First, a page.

Blue-footed boobies (Sulla nebouxii) are relatively large and long-lived for a bird and it takes a lot of food for the adults to raise their chicks to independence. They nest in large colonies along the west coast of the Americas and feed on fish, caught in the tropical waters of the Pacific. Both parents care for the young and feed them for up to 6 months after hatching. As the chicks grow, so does the demand they place on their parents, who must make ever more frequent trips out to the ocean to find fish for the brood.
A new study published in Animal Behaviour investigated the physiological costs that the parents incur during this critical stage of their lives. Researchers monitored the behaviour of both male and female boobies in a large colony on
a Mexican island, where approximately 3,000 booby pairs nest at a density of 0.26 nests/m2. They also collected blood from the adults to measure their physiological condition and conducted an experiment to manipulate the need for provisioning. The experiment consisted of swapping chicks of different ages between nests. Chicks that were 1 week old were placed in the nests of parents who had 2-week old chicks and vice versa. The result of this manipulation was that parents who had younger chicks were suddenly faced with the significantly greater nutritional needs of the older and larger 2-week chicks (these older chicks need up to twice as much food). Conversely, the original parents of the older (2-week) chicks got a break and had a ‘new’ brood, which was younger, smaller, and less demanding.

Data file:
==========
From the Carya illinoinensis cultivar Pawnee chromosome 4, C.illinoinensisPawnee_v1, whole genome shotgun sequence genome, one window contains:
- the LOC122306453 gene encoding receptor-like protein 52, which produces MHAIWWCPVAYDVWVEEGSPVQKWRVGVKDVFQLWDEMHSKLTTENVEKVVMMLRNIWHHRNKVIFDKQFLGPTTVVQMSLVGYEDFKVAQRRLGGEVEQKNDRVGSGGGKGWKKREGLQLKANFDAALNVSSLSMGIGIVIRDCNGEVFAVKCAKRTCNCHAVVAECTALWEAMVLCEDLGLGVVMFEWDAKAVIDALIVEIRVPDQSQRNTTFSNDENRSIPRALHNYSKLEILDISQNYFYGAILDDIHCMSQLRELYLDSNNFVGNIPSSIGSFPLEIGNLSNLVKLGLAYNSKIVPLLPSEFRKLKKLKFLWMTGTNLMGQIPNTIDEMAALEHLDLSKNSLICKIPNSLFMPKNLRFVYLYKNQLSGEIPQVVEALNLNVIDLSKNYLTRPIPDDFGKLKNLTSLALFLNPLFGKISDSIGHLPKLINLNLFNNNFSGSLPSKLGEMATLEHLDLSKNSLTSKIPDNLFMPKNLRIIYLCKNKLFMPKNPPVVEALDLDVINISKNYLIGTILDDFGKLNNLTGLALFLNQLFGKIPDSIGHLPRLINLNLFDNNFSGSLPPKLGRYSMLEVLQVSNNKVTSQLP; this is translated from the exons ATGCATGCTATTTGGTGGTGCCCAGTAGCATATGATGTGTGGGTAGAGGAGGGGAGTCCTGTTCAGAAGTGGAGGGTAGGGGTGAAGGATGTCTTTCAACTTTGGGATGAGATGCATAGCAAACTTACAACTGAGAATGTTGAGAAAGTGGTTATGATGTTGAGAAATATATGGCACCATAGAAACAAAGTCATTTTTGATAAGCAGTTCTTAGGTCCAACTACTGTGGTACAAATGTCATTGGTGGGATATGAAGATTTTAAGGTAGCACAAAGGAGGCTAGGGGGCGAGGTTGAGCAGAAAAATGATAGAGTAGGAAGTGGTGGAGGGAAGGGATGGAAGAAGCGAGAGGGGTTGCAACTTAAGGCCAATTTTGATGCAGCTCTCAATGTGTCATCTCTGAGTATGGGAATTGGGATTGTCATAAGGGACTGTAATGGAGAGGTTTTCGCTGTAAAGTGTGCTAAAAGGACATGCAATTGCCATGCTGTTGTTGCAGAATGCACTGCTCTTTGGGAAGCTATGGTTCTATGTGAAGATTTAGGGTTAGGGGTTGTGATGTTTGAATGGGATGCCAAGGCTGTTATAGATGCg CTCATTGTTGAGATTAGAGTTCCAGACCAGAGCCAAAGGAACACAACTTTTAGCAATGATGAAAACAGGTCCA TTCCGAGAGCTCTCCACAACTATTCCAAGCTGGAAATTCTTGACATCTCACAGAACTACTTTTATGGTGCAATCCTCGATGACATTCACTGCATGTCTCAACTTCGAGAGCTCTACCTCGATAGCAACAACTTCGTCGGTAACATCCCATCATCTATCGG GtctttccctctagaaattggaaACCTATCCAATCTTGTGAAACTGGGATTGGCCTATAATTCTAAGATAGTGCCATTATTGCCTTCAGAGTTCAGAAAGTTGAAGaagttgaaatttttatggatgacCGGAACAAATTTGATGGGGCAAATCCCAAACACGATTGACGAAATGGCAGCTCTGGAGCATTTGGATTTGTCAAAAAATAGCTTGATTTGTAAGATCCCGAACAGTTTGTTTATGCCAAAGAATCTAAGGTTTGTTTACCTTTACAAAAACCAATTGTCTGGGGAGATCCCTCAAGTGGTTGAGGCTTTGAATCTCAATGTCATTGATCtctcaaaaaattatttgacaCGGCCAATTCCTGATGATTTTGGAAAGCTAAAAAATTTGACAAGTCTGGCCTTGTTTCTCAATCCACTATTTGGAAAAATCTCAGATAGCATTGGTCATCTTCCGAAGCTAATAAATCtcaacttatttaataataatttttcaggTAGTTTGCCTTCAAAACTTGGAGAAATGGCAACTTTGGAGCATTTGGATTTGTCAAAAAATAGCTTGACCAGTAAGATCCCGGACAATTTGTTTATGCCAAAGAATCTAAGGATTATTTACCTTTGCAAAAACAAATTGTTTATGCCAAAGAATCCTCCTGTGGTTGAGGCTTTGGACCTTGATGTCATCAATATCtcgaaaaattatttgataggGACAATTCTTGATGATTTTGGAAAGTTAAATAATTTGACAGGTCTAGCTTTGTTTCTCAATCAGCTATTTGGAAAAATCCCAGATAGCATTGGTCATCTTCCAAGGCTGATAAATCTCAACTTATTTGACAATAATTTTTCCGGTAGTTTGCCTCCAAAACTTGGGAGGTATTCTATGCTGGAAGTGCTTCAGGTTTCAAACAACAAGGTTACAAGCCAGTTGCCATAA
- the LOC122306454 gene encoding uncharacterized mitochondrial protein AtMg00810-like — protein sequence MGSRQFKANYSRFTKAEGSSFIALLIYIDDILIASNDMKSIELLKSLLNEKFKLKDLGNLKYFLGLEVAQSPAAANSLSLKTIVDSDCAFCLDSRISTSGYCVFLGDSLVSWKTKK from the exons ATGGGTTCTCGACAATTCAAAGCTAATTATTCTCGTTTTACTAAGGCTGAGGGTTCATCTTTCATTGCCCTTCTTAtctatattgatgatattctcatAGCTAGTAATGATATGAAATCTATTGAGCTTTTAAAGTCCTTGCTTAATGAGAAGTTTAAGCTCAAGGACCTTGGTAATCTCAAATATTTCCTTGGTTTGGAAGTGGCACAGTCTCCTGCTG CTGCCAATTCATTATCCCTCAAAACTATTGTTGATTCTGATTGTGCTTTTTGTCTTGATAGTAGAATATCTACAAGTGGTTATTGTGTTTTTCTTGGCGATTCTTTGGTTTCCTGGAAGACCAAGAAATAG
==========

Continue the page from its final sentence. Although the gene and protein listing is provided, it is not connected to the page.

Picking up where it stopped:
As a measure of the costs of caring for their chicks – the researchers analysed blood samples to quantify several compounds. Several blood plasma metabolites were used to assess changes in levels of body reserves and physical exertion, associated with muscle activity and foraging. An additional measure (the ratio between two types of blood cells, heterophils and lymphocytes) was used as an index of stressors that might adversely affect immune function (e.g. inflammation, infectious disease, parasite infestation, food or water deprivation as well as temperature extremes). Blood was collected from the birds before and after the experimental manipulation (chick-swapping) so that any changes in these parameters could be related to the change in provisioning demands the parents experienced. The researchers also collected data on body weight for a more general assessment of their condition.